Here you are with your budget all lined out, great intentions to save but your spouse is doing their own thing and wrecking your financial goals!
Having been married these past ten years, we still have our periodic money dates because if we’re not working together towards the same goals, then no progress is made. Here is how we keep each other accountable for our unnecessary spending.
Share Your Goals
Once a month I draw up a quick balance sheet of our net worth on a white board, take a picture, and compare it to last month. I do it on a whiteboard in bright colors to get my husband involved instead of just plugging everything into a spreadsheet. If your spouse rolls their eyes every time you start to talk numbers, this may work for you too!
After everything is written out we talk about any progress made or the reasons for a decline. We then talk about our short-term and long-term financial goals, what we want to see by a certain time frame, and whether we are on track to meet those goals. Your wants may not always be the same but we find they are generally close enough to where we can compromise.
Accountability can be hard for the spender in your life whether that is you or your spouse. Me and my husband text each other throughout the day because let’s face it, not spending money can sometimes be really hard (especially if you forgot to bring your lunch to work that day). For me, I like to set mini-challenges. For example, let’s see who can spend less than $20 this week (discretionary spending). Both being competitive, this challenge has been known to last longer than a week!
On the flip side of that, I am sure to send him a message if I’m planning to make a purchase out of the ordinary. For example, the other day I went to Hobby Lobby and was about to check out with about $80 worth of ‘stuff’ in my basket. Holding me accountable, he asked me questions such as “can this wait?,” “do you really need this stuff now?,” and so on. Just having a quick conversation helps your spouse have an idea of purchases you are making throughout the day so they’re not caught off guard and where they don’t feel like they need to hide anything from you.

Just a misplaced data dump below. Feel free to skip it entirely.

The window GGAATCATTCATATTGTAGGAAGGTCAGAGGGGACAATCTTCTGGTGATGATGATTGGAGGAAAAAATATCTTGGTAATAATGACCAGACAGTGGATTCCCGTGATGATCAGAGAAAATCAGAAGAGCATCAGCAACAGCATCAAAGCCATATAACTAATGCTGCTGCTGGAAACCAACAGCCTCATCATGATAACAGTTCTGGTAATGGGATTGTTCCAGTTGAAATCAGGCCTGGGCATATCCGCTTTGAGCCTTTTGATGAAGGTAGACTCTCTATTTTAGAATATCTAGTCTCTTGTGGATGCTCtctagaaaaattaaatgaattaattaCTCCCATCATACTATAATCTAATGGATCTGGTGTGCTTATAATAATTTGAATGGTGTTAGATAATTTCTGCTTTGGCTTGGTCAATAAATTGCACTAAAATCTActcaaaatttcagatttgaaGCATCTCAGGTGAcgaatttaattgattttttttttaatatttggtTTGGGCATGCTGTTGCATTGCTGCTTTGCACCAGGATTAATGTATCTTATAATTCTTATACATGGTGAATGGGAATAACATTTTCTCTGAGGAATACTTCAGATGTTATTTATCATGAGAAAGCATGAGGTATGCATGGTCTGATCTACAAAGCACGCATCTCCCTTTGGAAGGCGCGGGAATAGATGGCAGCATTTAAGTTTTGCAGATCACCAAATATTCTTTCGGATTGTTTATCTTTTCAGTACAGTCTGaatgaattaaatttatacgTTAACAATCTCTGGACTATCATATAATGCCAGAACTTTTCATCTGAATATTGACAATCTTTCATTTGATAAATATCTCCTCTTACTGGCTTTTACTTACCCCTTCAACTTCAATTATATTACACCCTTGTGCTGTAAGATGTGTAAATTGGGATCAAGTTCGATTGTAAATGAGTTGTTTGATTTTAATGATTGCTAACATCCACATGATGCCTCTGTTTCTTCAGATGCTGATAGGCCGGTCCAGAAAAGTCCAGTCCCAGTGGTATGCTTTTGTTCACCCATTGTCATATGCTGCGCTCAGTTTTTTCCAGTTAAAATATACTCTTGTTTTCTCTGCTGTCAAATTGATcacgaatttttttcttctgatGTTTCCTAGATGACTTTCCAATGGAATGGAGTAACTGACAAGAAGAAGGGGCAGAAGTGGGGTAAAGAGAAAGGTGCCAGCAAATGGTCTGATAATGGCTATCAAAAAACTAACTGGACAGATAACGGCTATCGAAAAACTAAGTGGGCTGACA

Out of Control Spending
If you have tried all of the above and your spouse is out of control with their spending, they are probably more aware of the issue than you think! Without getting angry or into the blame game, break out the last couple months of bank statements and discuss their discretionary spending. Talk about what you both COULD HAVE done if it wasn’t spent on all the unnecessary stuff! If they really want to get control of their spending, suggest using a prepaid debit card or the envelope system.
Communication is key so do what works for you both to keep the topic light-hearted and non-confrontational. Money isn’t so great when you don’t have anybody to share it with.
Disclaimer: I am a CERTIFIED FINANCIAL PLANNER TM (CFP®), but I am not your CFP® or financial advisor. The information in this article is for general informational and entertainment purposes only and does not constitute financial advice. This article does not create a financial planner-client relationship. The author is not liable for any losses or damages related to actions of failure to act related to the content in this article. If you need specific financial advice, consult with a licensed financial advisor or CFP® who can tailor advice regarding your specific circumstances. Additionally, sometimes I use affiliate links to support my website. This means I may earn a small commission, which is no additional cost to you, for referring and discussing products and services that I personally use, or have used, and trust. Thanks for your support!